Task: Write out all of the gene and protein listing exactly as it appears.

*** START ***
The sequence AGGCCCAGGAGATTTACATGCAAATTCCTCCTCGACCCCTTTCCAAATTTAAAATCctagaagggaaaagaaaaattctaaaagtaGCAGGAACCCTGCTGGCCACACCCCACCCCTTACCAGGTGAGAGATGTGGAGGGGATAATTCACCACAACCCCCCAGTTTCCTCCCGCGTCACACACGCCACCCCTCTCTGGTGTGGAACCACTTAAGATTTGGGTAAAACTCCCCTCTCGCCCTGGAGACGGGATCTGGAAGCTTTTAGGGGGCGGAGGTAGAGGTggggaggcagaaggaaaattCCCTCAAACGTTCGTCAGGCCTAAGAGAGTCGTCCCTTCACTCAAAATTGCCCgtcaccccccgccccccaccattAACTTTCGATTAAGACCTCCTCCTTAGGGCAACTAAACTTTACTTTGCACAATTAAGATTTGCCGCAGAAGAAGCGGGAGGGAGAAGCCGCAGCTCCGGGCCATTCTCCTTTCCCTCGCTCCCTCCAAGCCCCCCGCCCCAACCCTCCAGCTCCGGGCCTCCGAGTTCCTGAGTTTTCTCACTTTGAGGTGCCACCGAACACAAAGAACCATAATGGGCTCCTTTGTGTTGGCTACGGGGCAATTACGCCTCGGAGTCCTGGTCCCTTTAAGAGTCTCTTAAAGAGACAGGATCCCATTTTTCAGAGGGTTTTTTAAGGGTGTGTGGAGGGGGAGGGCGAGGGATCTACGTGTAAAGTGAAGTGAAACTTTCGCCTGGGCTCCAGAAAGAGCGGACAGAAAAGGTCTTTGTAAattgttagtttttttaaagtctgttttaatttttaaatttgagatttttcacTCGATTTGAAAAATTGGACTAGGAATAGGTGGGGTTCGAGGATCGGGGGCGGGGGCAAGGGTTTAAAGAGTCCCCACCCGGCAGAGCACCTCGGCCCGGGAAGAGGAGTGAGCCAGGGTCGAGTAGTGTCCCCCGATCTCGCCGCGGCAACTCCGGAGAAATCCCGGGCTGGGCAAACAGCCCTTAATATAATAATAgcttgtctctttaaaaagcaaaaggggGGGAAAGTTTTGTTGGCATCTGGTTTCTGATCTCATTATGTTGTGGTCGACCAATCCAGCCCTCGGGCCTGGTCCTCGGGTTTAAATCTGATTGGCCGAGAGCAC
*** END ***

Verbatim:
The sequence AGGCCCAGGAGATTTACATGCAAATTCCTCCTCGACCCCTTTCCAAATTTAAAATCctagaagggaaaagaaaaattctaaaagtaGCAGGAACCCTGCTGGCCACACCCCACCCCTTACCAGGTGAGAGATGTGGAGGGGATAATTCACCACAACCCCCCAGTTTCCTCCCGCGTCACACACGCCACCCCTCTCTGGTGTGGAACCACTTAAGATTTGGGTAAAACTCCCCTCTCGCCCTGGAGACGGGATCTGGAAGCTTTTAGGGGGCGGAGGTAGAGGTggggaggcagaaggaaaattCCCTCAAACGTTCGTCAGGCCTAAGAGAGTCGTCCCTTCACTCAAAATTGCCCgtcaccccccgccccccaccattAACTTTCGATTAAGACCTCCTCCTTAGGGCAACTAAACTTTACTTTGCACAATTAAGATTTGCCGCAGAAGAAGCGGGAGGGAGAAGCCGCAGCTCCGGGCCATTCTCCTTTCCCTCGCTCCCTCCAAGCCCCCCGCCCCAACCCTCCAGCTCCGGGCCTCCGAGTTCCTGAGTTTTCTCACTTTGAGGTGCCACCGAACACAAAGAACCATAATGGGCTCCTTTGTGTTGGCTACGGGGCAATTACGCCTCGGAGTCCTGGTCCCTTTAAGAGTCTCTTAAAGAGACAGGATCCCATTTTTCAGAGGGTTTTTTAAGGGTGTGTGGAGGGGGAGGGCGAGGGATCTACGTGTAAAGTGAAGTGAAACTTTCGCCTGGGCTCCAGAAAGAGCGGACAGAAAAGGTCTTTGTAAattgttagtttttttaaagtctgttttaatttttaaatttgagatttttcacTCGATTTGAAAAATTGGACTAGGAATAGGTGGGGTTCGAGGATCGGGGGCGGGGGCAAGGGTTTAAAGAGTCCCCACCCGGCAGAGCACCTCGGCCCGGGAAGAGGAGTGAGCCAGGGTCGAGTAGTGTCCCCCGATCTCGCCGCGGCAACTCCGGAGAAATCCCGGGCTGGGCAAACAGCCCTTAATATAATAATAgcttgtctctttaaaaagcaaaaggggGGGAAAGTTTTGTTGGCATCTGGTTTCTGATCTCATTATGTTGTGGTCGACCAATCCAGCCCTCGGGCCTGGTCCTCGGGTTTAAATCTGATTGGCCGAGAGCAC